Yes, I know how much everyone likes surprises. And I know how much everyone likes change. And I also know how much everyone likes big changes in our industry that you have to adapt to. Well, here we go again. Today we’re gonna discuss two big changes that, ready or not, here they are! SURPRISE!
Ouch! Did I just say a dirty word? To some in our industry, just saying those three words together is like wearing a MAGA hat to a Starbucks in Seattle. Well, like I said, ready or not, here they are. What are they, how are they produced, are they real diamonds? And, how do we react to this new game changer in our industry?
I think we’ve all seen the horror stories lately regarding the lab-grown melee that has infiltrated the supply chain over the last few years. I don’t know what happened there, so I don’t know enough to discuss it. But, it was a shameless, unethical, crappy thing to do. For this discussion though, I’m only referring to the legit suppliers that are selling their diamonds as lab-grown diamonds and not trying to pull the wool over anyone’s eyes.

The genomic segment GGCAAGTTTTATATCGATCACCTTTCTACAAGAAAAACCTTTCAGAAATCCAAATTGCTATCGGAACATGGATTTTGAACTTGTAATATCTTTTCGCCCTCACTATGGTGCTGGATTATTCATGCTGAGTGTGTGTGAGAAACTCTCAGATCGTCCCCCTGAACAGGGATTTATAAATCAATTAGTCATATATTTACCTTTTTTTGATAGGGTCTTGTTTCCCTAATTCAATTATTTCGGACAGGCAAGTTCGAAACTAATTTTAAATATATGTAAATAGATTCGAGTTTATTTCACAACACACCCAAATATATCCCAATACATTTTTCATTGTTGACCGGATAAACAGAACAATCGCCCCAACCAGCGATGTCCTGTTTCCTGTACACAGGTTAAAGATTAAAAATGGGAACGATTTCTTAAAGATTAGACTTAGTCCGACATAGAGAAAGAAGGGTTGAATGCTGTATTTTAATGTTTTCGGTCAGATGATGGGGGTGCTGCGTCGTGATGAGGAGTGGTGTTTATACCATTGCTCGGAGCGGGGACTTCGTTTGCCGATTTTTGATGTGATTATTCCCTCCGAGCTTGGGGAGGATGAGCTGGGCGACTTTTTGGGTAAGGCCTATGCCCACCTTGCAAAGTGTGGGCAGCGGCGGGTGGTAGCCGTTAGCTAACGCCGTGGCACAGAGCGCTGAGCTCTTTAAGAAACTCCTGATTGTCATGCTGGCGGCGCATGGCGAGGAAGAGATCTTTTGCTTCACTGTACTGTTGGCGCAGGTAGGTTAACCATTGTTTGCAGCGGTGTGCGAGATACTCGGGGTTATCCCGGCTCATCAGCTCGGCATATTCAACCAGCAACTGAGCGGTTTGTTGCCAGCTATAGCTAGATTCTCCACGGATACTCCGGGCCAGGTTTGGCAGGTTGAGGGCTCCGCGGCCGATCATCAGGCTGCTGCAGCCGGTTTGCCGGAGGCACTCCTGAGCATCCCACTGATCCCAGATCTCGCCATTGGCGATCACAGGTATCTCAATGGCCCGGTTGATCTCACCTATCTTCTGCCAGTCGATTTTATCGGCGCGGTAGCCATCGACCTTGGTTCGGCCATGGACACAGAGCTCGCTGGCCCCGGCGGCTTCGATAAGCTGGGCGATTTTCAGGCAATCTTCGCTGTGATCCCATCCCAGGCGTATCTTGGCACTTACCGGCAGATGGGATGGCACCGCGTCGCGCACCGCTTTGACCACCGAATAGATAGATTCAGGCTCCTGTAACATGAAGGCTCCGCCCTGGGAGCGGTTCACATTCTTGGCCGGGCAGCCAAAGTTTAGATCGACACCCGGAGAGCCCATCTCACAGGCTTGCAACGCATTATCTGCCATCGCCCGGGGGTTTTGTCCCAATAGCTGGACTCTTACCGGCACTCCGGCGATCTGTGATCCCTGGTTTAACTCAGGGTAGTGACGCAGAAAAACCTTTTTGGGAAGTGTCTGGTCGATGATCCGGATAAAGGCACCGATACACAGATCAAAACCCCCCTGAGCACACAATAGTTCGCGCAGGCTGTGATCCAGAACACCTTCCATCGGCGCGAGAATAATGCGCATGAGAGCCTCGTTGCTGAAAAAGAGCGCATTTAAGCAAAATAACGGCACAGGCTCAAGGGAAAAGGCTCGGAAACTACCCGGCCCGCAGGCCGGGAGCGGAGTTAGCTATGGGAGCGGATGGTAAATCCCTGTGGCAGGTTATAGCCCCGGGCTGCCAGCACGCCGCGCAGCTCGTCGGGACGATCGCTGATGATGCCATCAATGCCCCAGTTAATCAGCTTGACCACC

While at the RJO show in Nashville recently, I met with a few producers of lab-grown diamonds who gave me the 411 (that’s ‘the scoop’ for those that don’t speak internet slang) on them.
The process to grow a diamond takes about 25-35 days from start to finish. It starts with a diamond seed, which is a slice of a natural diamond crystal. The color of the seed crystal does not affect the finished product’s color, but the clarity is important. With the pressure required to produce the finished product, any inclusions in the seed crystal can crack or break, which prevents the new diamond crystal from growing.